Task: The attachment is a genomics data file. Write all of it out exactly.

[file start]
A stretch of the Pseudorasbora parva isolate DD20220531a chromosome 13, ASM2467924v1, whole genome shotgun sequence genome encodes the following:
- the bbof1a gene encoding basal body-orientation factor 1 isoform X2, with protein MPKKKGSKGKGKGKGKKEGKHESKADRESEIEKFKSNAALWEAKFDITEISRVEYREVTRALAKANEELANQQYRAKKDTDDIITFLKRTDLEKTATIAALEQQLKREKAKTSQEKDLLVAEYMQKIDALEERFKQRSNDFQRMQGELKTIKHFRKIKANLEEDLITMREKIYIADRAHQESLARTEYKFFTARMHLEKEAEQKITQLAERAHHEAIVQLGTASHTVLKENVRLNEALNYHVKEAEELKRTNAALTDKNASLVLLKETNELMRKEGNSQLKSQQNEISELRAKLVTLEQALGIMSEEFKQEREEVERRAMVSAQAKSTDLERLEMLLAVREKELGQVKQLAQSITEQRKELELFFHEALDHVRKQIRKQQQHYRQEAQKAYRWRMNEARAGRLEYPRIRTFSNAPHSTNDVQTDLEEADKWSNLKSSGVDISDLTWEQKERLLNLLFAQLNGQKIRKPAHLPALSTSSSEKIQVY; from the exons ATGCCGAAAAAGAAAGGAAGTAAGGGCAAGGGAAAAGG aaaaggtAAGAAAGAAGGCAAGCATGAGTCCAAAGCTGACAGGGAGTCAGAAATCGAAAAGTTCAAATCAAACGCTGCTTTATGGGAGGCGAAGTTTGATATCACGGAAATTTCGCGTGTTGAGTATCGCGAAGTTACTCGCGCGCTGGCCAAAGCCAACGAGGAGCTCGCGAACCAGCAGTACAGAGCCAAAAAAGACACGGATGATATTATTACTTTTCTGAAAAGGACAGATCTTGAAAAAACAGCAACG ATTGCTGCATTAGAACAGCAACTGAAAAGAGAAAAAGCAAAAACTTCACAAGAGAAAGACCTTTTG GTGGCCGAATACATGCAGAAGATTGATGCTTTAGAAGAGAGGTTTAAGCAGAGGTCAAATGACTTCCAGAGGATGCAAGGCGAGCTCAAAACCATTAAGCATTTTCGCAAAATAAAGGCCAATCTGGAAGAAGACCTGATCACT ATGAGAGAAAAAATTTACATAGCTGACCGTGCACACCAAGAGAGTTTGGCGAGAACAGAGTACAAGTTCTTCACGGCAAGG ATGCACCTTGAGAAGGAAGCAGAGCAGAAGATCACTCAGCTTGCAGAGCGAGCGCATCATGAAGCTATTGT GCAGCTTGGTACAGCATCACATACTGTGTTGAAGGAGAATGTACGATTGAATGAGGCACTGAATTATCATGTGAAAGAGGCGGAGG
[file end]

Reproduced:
A stretch of the Pseudorasbora parva isolate DD20220531a chromosome 13, ASM2467924v1, whole genome shotgun sequence genome encodes the following:
- the bbof1a gene encoding basal body-orientation factor 1 isoform X2, with protein MPKKKGSKGKGKGKGKKEGKHESKADRESEIEKFKSNAALWEAKFDITEISRVEYREVTRALAKANEELANQQYRAKKDTDDIITFLKRTDLEKTATIAALEQQLKREKAKTSQEKDLLVAEYMQKIDALEERFKQRSNDFQRMQGELKTIKHFRKIKANLEEDLITMREKIYIADRAHQESLARTEYKFFTARMHLEKEAEQKITQLAERAHHEAIVQLGTASHTVLKENVRLNEALNYHVKEAEELKRTNAALTDKNASLVLLKETNELMRKEGNSQLKSQQNEISELRAKLVTLEQALGIMSEEFKQEREEVERRAMVSAQAKSTDLERLEMLLAVREKELGQVKQLAQSITEQRKELELFFHEALDHVRKQIRKQQQHYRQEAQKAYRWRMNEARAGRLEYPRIRTFSNAPHSTNDVQTDLEEADKWSNLKSSGVDISDLTWEQKERLLNLLFAQLNGQKIRKPAHLPALSTSSSEKIQVY; from the exons ATGCCGAAAAAGAAAGGAAGTAAGGGCAAGGGAAAAGG aaaaggtAAGAAAGAAGGCAAGCATGAGTCCAAAGCTGACAGGGAGTCAGAAATCGAAAAGTTCAAATCAAACGCTGCTTTATGGGAGGCGAAGTTTGATATCACGGAAATTTCGCGTGTTGAGTATCGCGAAGTTACTCGCGCGCTGGCCAAAGCCAACGAGGAGCTCGCGAACCAGCAGTACAGAGCCAAAAAAGACACGGATGATATTATTACTTTTCTGAAAAGGACAGATCTTGAAAAAACAGCAACG ATTGCTGCATTAGAACAGCAACTGAAAAGAGAAAAAGCAAAAACTTCACAAGAGAAAGACCTTTTG GTGGCCGAATACATGCAGAAGATTGATGCTTTAGAAGAGAGGTTTAAGCAGAGGTCAAATGACTTCCAGAGGATGCAAGGCGAGCTCAAAACCATTAAGCATTTTCGCAAAATAAAGGCCAATCTGGAAGAAGACCTGATCACT ATGAGAGAAAAAATTTACATAGCTGACCGTGCACACCAAGAGAGTTTGGCGAGAACAGAGTACAAGTTCTTCACGGCAAGG ATGCACCTTGAGAAGGAAGCAGAGCAGAAGATCACTCAGCTTGCAGAGCGAGCGCATCATGAAGCTATTGT GCAGCTTGGTACAGCATCACATACTGTGTTGAAGGAGAATGTACGATTGAATGAGGCACTGAATTATCATGTGAAAGAGGCGGAGG